Hands down, one of the highlights of my Comic-Con experience was getting to meet Simon Pegg and his Spaced cohorts, despite the brevity of our interaction. I sat down for a quick roundtable interview with Pegg and his costar on Spaced, Jessica Hynes, along with Edgar Wright, Pegg's frequent partner in crime (Hot Fuzz, Shaun of the Dead) and the director of Spaced.
In the British comedy, Pegg and Hynes play Tim and Daisy, who rent a flat in London under the pretense that they are a couple. The show is filled with pop culture references and surreal experiences, and if you haven't already, you ought to get ahold of the newly available Spaced DVDs. For now, check out some of the highlights from our chat.
Q: There are a lot of horror references in Spaced. How did that come about?
Edgar Wright: I think that really is my default setting of shooting everything like it was a horror film, for no apparent reason. I mean, there were definitely a lot of references in the script already, particularly to The Shining . . . The whole style of the show is very stylized and sort of kinetic because the characters are so drenched in pop culture, it’s almost like, if they ever had to describe their mundane lives, this [a horror movie] is what it would look like. So it’s almost like, you’re watching them recount their lives, rather than the actuality.
Simon Pegg: Yeah, 'cause they’re like, "I went to work in a kitchen and it was like One Flew Over the Cuckoo’s Nest." Or, "I walked into the room that time and it was like the f---ing Evil Dead," you know? And that’s what you actually see. All three of us love the idea of taking very mundane things and turning them into slightly more grand, cinematic things. Which we took forward into Shaun of the Dead as well after having learned that on Spaced. Jess and I certainly wanted to have this world that was defined by popular culture, shaped by it.
The trio expounds on this and other things (like their intense admiration of Arrested Development), so read more.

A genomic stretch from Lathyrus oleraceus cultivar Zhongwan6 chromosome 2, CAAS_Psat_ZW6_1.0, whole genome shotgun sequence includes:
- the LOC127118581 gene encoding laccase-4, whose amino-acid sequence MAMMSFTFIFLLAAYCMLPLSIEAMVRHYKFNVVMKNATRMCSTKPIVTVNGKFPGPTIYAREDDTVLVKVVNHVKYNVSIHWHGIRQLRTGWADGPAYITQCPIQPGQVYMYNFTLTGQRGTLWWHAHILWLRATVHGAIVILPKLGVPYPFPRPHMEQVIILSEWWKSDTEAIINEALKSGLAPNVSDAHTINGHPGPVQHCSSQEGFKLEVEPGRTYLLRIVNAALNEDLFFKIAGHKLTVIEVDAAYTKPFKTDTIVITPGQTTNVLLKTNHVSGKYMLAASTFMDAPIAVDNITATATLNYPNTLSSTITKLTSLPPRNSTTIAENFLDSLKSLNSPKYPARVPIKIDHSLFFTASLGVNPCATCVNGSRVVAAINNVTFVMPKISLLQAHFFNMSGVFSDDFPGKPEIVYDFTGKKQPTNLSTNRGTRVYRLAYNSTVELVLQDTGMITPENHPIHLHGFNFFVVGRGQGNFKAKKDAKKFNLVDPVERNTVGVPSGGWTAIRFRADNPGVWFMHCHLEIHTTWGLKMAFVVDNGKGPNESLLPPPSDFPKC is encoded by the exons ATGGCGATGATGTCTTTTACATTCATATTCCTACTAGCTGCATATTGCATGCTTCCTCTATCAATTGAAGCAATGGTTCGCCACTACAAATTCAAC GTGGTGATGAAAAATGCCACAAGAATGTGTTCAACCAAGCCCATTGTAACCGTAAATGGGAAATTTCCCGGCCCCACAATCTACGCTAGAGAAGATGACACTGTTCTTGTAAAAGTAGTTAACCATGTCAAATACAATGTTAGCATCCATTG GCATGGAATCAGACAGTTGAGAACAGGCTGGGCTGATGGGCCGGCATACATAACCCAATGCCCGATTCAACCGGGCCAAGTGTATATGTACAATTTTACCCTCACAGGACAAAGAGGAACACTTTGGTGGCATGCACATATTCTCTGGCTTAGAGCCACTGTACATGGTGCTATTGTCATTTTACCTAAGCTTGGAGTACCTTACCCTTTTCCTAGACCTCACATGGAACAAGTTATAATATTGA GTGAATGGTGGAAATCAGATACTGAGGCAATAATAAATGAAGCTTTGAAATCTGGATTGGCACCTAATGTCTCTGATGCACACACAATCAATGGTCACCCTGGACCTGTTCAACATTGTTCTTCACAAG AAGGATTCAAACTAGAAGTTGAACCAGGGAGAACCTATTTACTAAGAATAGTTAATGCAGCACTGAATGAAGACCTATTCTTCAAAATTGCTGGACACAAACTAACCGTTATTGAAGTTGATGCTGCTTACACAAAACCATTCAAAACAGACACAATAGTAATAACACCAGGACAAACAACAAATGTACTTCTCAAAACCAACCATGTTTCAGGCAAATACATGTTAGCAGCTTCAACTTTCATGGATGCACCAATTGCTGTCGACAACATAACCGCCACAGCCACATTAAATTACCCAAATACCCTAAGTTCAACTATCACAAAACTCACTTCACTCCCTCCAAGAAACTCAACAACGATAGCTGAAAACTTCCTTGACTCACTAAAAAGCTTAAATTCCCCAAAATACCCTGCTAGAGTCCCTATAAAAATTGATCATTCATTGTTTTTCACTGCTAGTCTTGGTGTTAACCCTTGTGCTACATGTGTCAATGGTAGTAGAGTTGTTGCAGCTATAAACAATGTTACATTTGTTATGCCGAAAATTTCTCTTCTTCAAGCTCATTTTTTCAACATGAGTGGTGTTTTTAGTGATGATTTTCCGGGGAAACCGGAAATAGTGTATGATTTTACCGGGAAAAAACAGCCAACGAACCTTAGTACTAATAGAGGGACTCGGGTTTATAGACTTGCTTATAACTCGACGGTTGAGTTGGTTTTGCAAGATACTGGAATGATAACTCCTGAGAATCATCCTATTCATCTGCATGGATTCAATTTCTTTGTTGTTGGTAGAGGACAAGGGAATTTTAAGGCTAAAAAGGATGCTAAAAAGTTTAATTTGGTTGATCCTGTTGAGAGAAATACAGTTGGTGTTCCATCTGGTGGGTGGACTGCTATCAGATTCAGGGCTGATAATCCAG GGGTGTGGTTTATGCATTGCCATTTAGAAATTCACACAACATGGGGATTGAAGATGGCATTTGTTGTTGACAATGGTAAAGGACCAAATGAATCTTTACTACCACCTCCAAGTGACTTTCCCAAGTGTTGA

Q: Was that also a reaction to the way most sitcoms are shot?
Edgar: Yeah, I think so. I think at the time, when we made the show there were some critics in the UK who assumed that we were trying to sort of burn down traditional sitcoms and that isn’t the case, because some traditionally-shot sitcoms are just fantastic. And it was around the time that Friends was huge, and in the UK there were two or three shows that were kind of trying to do a British Friends, so we wanted to go against that, really.
Jessica: [With] Friends. . . however real it is or funny it is, ultimately there's an aspirational quality to it in terms of the lead characters — the way they look, their world — there’s something slightly unreal about it. And I suppose that I would differentiate between the style of Friends as aspirational and would think of Spaced as sort of inspirational . . . It was important to have it reflect absolutely and intimately our world and experiences and our friends and ourselves. And to have that kind of authenticity it needed to be kind of grubby and sort of . . . real. Because that was our world.
Q: In terms of American TV, do you think there are comedic shows that get it right?
Edgar: Arrested Development did. For the two and a half seasons that it was on-air.
Simon: Arrested Development was just so . . .
Simon: It was depressingly good. Sometimes you watch something as a writer and you think, "Aw, what’s the point?" That show was like that.
Edgar: That was great. Larry Sanders, obviously that’s a bit further back, Curb Your Enthusiasm is really good.
Jessica: I always really liked Seinfeld as a sitcom, just in terms of quality of gags, and characters.
Edgar: And Seinfeld had a big influence, particularly on the second series of Spaced, actually the plotting of Seinfeld was very influential for us.
Simon: I love the American Office, I think it’s great. I love the way that they've taken that and they’ve made it their own.
Photo courtesy of Channel 4